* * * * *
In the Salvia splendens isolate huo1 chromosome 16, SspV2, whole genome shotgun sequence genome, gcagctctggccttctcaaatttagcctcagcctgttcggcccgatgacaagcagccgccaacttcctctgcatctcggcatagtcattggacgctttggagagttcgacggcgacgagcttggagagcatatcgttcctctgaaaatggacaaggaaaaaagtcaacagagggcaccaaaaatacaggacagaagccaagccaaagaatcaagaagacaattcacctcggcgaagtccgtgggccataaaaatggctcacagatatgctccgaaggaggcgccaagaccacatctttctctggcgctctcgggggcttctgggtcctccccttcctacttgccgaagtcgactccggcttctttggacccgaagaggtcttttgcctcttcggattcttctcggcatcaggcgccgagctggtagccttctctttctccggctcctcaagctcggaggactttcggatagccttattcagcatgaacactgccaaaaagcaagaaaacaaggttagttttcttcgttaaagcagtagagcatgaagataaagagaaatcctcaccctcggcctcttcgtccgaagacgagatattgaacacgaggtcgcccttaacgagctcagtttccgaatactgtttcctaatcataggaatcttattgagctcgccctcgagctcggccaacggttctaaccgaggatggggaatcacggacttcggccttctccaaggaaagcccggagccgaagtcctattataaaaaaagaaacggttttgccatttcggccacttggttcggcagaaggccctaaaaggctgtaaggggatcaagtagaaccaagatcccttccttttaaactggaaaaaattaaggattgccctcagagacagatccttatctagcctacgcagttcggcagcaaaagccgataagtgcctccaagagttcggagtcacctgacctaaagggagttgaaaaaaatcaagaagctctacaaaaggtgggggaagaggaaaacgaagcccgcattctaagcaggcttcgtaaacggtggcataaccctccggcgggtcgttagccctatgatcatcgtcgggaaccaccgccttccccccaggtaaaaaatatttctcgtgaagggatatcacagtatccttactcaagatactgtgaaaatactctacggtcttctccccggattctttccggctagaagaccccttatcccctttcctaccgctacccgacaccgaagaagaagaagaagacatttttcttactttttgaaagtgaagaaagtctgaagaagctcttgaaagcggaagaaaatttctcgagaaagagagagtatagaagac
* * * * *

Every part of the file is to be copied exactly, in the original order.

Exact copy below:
In the Salvia splendens isolate huo1 chromosome 16, SspV2, whole genome shotgun sequence genome, gcagctctggccttctcaaatttagcctcagcctgttcggcccgatgacaagcagccgccaacttcctctgcatctcggcatagtcattggacgctttggagagttcgacggcgacgagcttggagagcatatcgttcctctgaaaatggacaaggaaaaaagtcaacagagggcaccaaaaatacaggacagaagccaagccaaagaatcaagaagacaattcacctcggcgaagtccgtgggccataaaaatggctcacagatatgctccgaaggaggcgccaagaccacatctttctctggcgctctcgggggcttctgggtcctccccttcctacttgccgaagtcgactccggcttctttggacccgaagaggtcttttgcctcttcggattcttctcggcatcaggcgccgagctggtagccttctctttctccggctcctcaagctcggaggactttcggatagccttattcagcatgaacactgccaaaaagcaagaaaacaaggttagttttcttcgttaaagcagtagagcatgaagataaagagaaatcctcaccctcggcctcttcgtccgaagacgagatattgaacacgaggtcgcccttaacgagctcagtttccgaatactgtttcctaatcataggaatcttattgagctcgccctcgagctcggccaacggttctaaccgaggatggggaatcacggacttcggccttctccaaggaaagcccggagccgaagtcctattataaaaaaagaaacggttttgccatttcggccacttggttcggcagaaggccctaaaaggctgtaaggggatcaagtagaaccaagatcccttccttttaaactggaaaaaattaaggattgccctcagagacagatccttatctagcctacgcagttcggcagcaaaagccgataagtgcctccaagagttcggagtcacctgacctaaagggagttgaaaaaaatcaagaagctctacaaaaggtgggggaagaggaaaacgaagcccgcattctaagcaggcttcgtaaacggtggcataaccctccggcgggtcgttagccctatgatcatcgtcgggaaccaccgccttccccccaggtaaaaaatatttctcgtgaagggatatcacagtatccttactcaagatactgtgaaaatactctacggtcttctccccggattctttccggctagaagaccccttatcccctttcctaccgctacccgacaccgaagaagaagaagaagacatttttcttactttttgaaagtgaagaaagtctgaagaagctcttgaaagcggaagaaaatttctcgagaaagagagagtatagaagac